How to use inflammatory markers in skin and soft tissue disorders

In this video, we’ll review the inflammatory processes that affect skin and soft tissue, how inflammatory markers help us categorize disorders of these areas, and why the textbook organizational systems that you’re used to may be wrong.

Pete Yunyongying, MD FACP
Pete Yunyongying, MD FACP
9th Nov 2021 • 4m read
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Skin will often become inflamed and heal at different rates than soft tissues and bone—this helps us a lot when it comes to medical decision-making. In this video, we’ll review the inflammatory processes that affect the skin and soft tissue, how inflammatory markers help us categorize disorders of these areas, and why the textbook organizational systems that you’re used to may be wrong.

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Clinicians encounter inflammation daily and there are lots of inflammatory markers to consider. Which should you order for your patient? Here, you’ll learn the strengths and limitations of each marker, when they’re useful, and when they’re not. We’ll look at laboratory markers of inflammation as well as radiologic and clinical signs so you can take your diagnostic skills to the next level.

Video transcript

Now that we have some of the basics down, let's look at how we can use these concepts in a specific clinical context for skin and soft tissue disorders. Just remember, this lesson is meant to introduce you to how we can use inflammatory markers, and not meant to be a comprehensive course on managing skin and soft tissue disorders. Let's review the basic anatomy of skin and soft tissue. Skin can be thought of in three layers, which are the epidermis, dermis, and subcutaneous tissues or hypodermis.

These all overlay soft tissue comprising of fascia, and muscle, which cover bone. There are a couple of important things to note. The major blood supply to the skin is located in an area called the hypodermis or subcutaneous tissue. Muscle and bone however, utilize a separate blood supply. Bone receives its blood supply from the bone marrow, whereas muscle receives its supply from blood vessels within each myofascial grouping. Remember that while some specialized inflammatory cells reside in tissue, blood supplies the catalyst for inflammation. The endothelium is a single layer of squamous epithelial cells that line the inner surface of blood and lymphatic vessels.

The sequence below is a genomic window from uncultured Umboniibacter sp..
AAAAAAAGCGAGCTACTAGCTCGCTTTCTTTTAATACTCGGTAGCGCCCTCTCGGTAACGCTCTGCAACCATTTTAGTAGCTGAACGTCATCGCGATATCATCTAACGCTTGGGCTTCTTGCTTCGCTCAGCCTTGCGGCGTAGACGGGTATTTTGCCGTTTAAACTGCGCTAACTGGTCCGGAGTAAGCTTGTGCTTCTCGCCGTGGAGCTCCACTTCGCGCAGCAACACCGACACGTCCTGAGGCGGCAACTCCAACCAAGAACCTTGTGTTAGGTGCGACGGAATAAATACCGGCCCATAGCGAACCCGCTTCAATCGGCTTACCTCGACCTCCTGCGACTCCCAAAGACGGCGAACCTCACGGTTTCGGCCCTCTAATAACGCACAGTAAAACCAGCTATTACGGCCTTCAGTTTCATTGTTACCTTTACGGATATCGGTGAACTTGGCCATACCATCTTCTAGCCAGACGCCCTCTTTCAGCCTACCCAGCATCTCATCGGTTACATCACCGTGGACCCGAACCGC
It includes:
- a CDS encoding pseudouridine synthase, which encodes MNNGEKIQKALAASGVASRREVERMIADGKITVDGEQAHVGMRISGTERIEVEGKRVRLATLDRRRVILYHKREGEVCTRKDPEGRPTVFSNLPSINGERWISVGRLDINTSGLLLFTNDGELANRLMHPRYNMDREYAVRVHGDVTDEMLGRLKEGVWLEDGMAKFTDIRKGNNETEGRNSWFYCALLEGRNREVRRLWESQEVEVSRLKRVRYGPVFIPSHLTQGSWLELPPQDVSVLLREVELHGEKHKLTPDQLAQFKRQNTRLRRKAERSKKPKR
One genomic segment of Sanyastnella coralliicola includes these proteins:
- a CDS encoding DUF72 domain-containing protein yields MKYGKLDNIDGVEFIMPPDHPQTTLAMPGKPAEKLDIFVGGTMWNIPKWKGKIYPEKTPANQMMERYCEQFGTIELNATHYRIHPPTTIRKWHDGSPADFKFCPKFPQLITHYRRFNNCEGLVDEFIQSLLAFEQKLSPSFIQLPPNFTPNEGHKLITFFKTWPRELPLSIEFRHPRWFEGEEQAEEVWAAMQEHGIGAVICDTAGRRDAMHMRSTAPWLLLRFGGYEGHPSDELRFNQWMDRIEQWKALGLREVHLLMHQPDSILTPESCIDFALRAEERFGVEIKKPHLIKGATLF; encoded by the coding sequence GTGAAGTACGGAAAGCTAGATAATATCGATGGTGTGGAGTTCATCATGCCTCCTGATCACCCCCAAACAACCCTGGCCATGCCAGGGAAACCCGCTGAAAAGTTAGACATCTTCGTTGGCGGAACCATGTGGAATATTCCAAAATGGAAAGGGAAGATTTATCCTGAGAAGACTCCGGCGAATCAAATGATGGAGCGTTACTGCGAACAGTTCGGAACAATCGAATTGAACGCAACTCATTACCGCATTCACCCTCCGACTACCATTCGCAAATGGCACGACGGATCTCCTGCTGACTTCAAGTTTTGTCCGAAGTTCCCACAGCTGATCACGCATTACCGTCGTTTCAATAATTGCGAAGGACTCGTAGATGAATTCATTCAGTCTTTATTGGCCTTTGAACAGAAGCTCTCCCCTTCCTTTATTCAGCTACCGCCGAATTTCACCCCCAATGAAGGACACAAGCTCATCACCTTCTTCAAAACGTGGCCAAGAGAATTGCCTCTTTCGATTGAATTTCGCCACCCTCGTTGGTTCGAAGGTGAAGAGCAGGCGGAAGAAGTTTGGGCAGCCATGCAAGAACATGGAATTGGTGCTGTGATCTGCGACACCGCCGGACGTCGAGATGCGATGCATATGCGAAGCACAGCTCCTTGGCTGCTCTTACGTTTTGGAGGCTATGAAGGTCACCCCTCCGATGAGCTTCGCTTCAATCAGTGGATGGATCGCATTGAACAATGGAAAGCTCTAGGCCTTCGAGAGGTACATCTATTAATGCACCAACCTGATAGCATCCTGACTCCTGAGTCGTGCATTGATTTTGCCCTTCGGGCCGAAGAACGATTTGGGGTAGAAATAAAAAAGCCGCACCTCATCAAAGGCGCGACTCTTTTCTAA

This plays a major part in the control of inflammation similar to turning the dimmer switch up or down. Cell adhesion molecules along the endothelium control whether white blood cells, fluid and inflammatory proteins enter and exit the surrounding tissue from the vascular system. Practical tip, because of the different blood supplies, the localized inflammatory response in bone and muscle may be responding to a different balance of pro or anti inflammatory cytokines than the superficial layers of skin and soft tissue. The skin will become inflamed and heal at different rates than soft tissue and bone. This separation into compartments is a useful scheme in medical decision making. But it does not follow the classification schemes for skin disorders, which you will find if you open up a textbook.

The most common classification scheme for skin disorders is purely based on morphologic descriptions of the rash, such as macular, papular, patch, and plaque, which are defined based on size greater or less than 10 millimeters, and whether it is flushed with the skin or raised above it. Another way is to organize the disorders based on classical categories of inflammation, such as disorders of the innate immunity, disorders of acquired immunity, and disorders of physical barriers to pathogens. Ideally, inflammatory markers would help us categorize the presenting illness of our patient into one of these organizational schemes. In other words, if you test positive for X inflammatory marker, you're in group one of the differential diagnosis. If you test negative, you're in group two.

Unfortunately, none of these textbook organizational systems were designed with the use of inflammatory markers as a distinguishing characteristic. From a practical standpoint, it is more useful to use inflammatory markers in the evaluation of skin and soft tissue disorders in two main modes, determine the extent of inflammation and determine the response to treatment. To know the extent of inflammation, you must figure out if it's localized to compartments or systemic.

This quickly categorizes several disorders, and helps focus our evaluation. Determining how localized inflammation is helps determine the severity of a skin or soft tissue disorder. For instance, is this localized psoriasis, or is there likely to be psoriatic arthritis or psoriatic associated inflammatory bowel disease? After the treatment is started, check the inflammatory markers to determine if there is appropriate response to therapy. If inflammatory markers don't change, we would presume that a response to therapy is not seen and you most likely have one of three scenarios, the wrong diagnosis or etiology, the correct diagnosis and etiology, but an inappropriate treatment and or treatment failure or non adherence to therapy.

This allows you to determine your next steps in management. Obtain a referral from a specialist, obtain further testing to confirm your diagnosis or obtain more information as to why your treatment is failing. For instance, is it antibiotic resistance or non adherence? The great news is there have been advances that use specialize inflammatory markers to determine the exact diagnosis. The development of these tests will likely lead to a reclassification of skin disorders based on study results, just as we are experiencing with rheumatologic disorders.